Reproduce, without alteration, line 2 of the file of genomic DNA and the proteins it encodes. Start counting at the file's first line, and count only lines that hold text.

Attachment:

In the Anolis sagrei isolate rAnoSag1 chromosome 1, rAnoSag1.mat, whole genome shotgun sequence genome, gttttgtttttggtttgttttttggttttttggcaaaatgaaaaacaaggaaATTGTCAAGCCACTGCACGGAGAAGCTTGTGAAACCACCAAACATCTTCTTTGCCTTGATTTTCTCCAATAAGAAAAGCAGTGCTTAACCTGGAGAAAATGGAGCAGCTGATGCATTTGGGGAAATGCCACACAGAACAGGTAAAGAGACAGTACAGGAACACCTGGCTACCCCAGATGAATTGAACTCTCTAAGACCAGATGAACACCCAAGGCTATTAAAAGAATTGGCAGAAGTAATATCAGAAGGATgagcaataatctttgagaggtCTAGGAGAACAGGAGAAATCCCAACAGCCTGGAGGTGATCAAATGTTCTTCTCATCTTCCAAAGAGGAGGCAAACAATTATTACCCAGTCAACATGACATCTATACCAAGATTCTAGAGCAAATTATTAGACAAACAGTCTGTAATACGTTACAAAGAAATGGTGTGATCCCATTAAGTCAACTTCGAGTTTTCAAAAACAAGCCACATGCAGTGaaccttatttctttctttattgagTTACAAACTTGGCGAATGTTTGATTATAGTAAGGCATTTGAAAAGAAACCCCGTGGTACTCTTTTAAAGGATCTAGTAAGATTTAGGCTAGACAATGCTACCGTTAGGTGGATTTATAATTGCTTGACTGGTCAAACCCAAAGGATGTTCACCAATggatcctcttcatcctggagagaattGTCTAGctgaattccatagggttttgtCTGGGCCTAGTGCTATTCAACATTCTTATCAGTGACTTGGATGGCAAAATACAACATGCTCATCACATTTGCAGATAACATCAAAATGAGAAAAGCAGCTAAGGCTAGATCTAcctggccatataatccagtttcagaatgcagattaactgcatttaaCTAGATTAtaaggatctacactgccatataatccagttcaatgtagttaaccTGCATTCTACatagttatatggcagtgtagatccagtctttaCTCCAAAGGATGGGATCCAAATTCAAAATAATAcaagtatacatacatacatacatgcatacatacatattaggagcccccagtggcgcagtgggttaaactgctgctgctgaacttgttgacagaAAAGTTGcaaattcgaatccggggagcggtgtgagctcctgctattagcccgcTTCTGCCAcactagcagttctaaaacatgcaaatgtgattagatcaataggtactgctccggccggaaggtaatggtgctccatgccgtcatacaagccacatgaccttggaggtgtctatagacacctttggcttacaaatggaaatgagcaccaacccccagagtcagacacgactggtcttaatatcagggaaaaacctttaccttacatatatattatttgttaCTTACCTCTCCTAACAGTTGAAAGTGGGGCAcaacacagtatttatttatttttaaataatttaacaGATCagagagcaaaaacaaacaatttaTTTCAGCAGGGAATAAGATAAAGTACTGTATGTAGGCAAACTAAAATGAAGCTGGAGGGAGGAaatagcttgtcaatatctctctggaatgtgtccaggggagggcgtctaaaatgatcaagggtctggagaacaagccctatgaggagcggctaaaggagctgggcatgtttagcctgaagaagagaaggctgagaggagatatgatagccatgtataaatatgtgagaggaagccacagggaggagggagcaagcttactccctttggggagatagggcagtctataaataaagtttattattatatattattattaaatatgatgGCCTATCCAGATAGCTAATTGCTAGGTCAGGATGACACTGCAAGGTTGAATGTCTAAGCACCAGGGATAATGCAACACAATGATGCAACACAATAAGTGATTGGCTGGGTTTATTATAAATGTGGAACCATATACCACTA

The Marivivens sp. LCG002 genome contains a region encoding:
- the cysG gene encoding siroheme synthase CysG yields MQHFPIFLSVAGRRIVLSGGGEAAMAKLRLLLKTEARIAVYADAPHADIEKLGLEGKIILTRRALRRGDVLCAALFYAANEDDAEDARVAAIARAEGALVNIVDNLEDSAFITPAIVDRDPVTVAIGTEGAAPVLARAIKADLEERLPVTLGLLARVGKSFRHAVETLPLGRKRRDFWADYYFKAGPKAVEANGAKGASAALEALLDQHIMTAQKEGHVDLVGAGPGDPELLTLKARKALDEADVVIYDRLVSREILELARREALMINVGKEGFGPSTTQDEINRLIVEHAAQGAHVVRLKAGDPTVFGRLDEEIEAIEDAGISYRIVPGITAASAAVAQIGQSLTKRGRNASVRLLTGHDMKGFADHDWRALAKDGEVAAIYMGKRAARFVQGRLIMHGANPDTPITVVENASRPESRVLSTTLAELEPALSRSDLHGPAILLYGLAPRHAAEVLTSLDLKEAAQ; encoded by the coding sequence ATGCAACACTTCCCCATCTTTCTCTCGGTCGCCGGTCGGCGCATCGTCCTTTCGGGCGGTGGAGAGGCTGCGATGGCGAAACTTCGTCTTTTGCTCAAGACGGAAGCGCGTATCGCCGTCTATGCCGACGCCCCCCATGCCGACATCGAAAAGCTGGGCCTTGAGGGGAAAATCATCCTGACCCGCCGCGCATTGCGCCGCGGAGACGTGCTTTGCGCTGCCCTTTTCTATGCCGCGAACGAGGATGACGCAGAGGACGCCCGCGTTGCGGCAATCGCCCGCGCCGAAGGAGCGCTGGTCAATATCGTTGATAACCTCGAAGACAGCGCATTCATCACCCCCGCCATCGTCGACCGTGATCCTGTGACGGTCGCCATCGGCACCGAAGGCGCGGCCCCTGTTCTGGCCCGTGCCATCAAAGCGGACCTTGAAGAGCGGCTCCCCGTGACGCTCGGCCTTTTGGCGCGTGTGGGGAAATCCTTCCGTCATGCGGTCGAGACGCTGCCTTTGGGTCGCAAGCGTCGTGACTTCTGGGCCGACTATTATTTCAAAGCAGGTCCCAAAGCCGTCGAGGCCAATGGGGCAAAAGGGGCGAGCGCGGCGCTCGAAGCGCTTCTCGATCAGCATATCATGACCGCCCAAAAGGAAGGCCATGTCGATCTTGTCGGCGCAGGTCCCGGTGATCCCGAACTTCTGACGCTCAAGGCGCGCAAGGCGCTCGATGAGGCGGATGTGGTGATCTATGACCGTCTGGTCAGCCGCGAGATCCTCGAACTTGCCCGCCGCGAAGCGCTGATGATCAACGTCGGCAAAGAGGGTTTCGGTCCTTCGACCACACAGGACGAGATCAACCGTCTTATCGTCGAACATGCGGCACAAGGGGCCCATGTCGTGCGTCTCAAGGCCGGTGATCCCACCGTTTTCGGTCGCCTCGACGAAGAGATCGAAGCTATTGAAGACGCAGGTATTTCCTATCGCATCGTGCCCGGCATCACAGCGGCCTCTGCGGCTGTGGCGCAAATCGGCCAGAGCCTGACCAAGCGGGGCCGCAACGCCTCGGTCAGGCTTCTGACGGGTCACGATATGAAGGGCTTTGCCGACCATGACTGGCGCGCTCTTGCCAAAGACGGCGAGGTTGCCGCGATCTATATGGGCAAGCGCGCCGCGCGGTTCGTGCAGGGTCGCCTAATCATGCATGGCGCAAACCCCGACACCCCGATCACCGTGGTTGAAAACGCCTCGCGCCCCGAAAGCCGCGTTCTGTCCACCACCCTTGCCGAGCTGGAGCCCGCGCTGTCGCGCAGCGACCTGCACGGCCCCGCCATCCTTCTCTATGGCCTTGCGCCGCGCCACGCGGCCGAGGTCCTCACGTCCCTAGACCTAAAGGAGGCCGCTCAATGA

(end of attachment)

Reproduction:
The Marivivens sp. LCG002 genome contains a region encoding: